How your search for PDF converter and Notepad++ can be dangerous – Times of India

If you search for PDF converters or Notepad++ on Google, then be on your guard. According to the cybersecurity company Malwarebytes, a malvertising campaign has emerged that takes advantage of Google Ads to direct users searching for these popular software to dangerous landing pages and distribute next-stage payloads. The report claims that the malvertising campaign is “unique in its way to fingerprint users and distribute time-sensitive payloads”. Another thing that sets apart this campaign from others is the way the payload is being downloaded.
How hackers work
The hacking campaign targets users looking for free versions of Notepad++ and PDF converters with fake ads on Google search. These ads take users to a decoy website after filtering out bots and unwanted IP addresses. “A first level of filtering happens when the user clicks on one of these ads. This is likely an IP check that discards VPNs and other non genuine IP addresses and instead shows a decoy site,” said the report.
The victim is redirected to a fake website advertising the software, while silently fingerprinting the system to determine if the request is originating from a virtual machine. Potential targets are assigned a unique ID for tracking and to make each download unique and time-sensitive, according to the report.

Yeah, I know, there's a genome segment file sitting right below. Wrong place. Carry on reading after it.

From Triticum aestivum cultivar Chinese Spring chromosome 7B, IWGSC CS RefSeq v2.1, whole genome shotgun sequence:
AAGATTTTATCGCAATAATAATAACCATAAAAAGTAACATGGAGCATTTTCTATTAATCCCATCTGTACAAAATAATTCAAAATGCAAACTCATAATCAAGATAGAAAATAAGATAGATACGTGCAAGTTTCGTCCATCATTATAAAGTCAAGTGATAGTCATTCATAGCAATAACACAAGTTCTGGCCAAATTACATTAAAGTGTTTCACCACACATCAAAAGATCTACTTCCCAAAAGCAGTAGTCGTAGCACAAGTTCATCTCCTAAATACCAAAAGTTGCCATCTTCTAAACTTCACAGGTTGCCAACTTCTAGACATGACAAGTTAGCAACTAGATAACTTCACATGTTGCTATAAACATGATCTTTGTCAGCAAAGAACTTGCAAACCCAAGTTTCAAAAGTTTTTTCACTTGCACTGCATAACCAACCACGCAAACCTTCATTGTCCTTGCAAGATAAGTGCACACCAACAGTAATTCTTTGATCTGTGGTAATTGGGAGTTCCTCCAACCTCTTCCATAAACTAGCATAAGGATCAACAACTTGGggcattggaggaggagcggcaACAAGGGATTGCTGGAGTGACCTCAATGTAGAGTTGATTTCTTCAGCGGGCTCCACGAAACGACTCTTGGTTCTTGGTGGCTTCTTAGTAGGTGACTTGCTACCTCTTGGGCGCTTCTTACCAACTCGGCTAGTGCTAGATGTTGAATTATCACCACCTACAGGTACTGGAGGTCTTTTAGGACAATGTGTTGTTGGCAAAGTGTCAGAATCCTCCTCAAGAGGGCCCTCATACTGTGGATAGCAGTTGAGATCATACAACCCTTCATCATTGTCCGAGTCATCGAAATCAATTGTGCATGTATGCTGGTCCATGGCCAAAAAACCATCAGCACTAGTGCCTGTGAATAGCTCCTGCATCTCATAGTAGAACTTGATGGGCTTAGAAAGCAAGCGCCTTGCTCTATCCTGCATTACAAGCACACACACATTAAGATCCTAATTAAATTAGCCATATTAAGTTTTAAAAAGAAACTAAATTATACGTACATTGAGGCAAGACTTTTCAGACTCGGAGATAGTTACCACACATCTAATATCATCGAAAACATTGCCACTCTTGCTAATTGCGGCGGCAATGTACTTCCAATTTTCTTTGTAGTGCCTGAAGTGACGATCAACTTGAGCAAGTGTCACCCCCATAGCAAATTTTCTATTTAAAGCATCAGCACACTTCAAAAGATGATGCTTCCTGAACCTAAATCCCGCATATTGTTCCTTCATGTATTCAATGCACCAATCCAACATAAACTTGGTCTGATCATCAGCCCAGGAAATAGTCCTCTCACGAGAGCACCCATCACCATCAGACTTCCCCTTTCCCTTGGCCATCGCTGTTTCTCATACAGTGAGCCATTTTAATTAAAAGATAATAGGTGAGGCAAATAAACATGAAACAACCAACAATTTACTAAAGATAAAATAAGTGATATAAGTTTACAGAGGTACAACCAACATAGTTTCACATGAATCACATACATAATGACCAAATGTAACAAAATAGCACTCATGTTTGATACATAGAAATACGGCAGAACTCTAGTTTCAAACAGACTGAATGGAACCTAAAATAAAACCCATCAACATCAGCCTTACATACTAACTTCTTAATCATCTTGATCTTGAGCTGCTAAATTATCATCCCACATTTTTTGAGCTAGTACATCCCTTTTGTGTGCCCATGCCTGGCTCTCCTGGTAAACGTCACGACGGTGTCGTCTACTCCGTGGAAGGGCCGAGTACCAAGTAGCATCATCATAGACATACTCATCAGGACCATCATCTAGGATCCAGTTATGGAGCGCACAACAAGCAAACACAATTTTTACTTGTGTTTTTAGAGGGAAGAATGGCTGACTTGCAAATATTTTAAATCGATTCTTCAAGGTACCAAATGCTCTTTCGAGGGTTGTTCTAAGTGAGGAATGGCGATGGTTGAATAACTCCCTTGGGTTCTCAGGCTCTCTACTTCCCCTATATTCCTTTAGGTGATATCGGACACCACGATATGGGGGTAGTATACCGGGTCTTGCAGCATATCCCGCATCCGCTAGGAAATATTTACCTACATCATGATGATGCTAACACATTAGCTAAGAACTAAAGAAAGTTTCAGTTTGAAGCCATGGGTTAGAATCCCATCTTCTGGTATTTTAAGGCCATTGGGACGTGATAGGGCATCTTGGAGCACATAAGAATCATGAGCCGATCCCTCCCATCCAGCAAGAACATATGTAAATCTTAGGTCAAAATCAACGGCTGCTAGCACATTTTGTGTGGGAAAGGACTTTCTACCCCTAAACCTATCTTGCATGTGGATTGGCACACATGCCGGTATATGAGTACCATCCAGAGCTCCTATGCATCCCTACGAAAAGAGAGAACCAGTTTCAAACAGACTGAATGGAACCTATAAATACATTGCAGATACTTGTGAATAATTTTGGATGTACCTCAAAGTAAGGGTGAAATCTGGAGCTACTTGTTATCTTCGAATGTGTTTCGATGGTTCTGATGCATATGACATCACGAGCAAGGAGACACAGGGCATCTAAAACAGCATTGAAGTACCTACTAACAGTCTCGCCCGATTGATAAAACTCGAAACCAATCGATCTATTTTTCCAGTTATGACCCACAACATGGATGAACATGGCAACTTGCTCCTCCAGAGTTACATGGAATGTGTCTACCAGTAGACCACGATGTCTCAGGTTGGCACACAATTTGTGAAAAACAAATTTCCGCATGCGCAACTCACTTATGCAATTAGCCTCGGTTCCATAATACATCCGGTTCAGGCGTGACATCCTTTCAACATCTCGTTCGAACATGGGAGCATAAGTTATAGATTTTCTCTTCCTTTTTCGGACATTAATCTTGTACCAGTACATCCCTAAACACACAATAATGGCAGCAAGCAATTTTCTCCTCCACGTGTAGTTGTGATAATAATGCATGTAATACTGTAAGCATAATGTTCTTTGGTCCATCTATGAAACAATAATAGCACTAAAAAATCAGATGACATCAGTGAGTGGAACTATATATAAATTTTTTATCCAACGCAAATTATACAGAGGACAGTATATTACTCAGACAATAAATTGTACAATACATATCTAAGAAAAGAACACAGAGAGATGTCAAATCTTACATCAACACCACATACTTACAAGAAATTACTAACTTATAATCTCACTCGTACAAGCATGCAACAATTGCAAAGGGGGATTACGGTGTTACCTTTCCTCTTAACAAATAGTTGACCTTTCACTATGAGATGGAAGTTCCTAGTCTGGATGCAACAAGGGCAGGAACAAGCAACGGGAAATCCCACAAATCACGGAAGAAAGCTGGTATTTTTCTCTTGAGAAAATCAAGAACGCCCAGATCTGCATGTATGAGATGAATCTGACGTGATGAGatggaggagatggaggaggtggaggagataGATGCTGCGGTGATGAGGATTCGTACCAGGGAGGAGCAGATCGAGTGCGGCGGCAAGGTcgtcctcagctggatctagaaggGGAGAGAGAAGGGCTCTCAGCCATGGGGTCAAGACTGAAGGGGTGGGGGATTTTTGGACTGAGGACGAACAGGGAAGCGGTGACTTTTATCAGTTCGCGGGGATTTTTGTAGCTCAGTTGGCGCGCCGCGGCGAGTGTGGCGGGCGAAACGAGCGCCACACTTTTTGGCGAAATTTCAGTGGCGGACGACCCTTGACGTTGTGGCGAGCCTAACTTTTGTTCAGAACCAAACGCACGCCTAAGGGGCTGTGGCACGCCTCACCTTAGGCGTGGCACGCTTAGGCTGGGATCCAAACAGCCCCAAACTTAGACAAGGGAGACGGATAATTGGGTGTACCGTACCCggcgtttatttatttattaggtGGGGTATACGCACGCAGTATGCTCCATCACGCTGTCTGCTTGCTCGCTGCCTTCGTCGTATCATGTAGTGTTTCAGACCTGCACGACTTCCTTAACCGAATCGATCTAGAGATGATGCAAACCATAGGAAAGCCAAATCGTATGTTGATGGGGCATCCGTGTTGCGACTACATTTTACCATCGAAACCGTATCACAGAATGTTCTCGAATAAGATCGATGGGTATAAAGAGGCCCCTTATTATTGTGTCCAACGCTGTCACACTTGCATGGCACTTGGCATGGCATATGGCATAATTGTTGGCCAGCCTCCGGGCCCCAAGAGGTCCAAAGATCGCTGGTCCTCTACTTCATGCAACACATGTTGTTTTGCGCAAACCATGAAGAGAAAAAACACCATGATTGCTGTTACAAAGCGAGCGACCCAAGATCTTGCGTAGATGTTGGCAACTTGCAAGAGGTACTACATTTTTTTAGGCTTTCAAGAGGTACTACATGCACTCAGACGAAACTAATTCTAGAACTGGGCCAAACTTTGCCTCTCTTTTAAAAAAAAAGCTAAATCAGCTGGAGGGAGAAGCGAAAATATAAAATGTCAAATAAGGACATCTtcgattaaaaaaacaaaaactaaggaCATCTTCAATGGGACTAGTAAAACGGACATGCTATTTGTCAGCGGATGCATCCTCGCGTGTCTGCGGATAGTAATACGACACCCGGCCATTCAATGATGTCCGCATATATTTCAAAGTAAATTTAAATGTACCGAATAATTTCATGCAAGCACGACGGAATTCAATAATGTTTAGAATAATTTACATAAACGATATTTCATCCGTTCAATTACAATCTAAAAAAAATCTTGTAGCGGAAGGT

The final-stage malware establishes a connection to a remote domain (“mybigeye[.]icu”) on a custom port and serves follow-on malware through an HTA payload.
“Threat actors are successfully applying evasion techniques that bypass ad verification checks and allow them to target certain types of victims,” said Jerome Segura, director of threat intelligence, Malwarebytes.
“With a reliable malware delivery chain in hand, malicious actors can focus on improving their decoy pages and craft custom malware payloads,” he added.
Users who land on the decoy site are tricked into downloading a malicious installer, which then executes FakeBat (a.k.a EugenLoader), a loader designed to download additional malicious code, the report noted.

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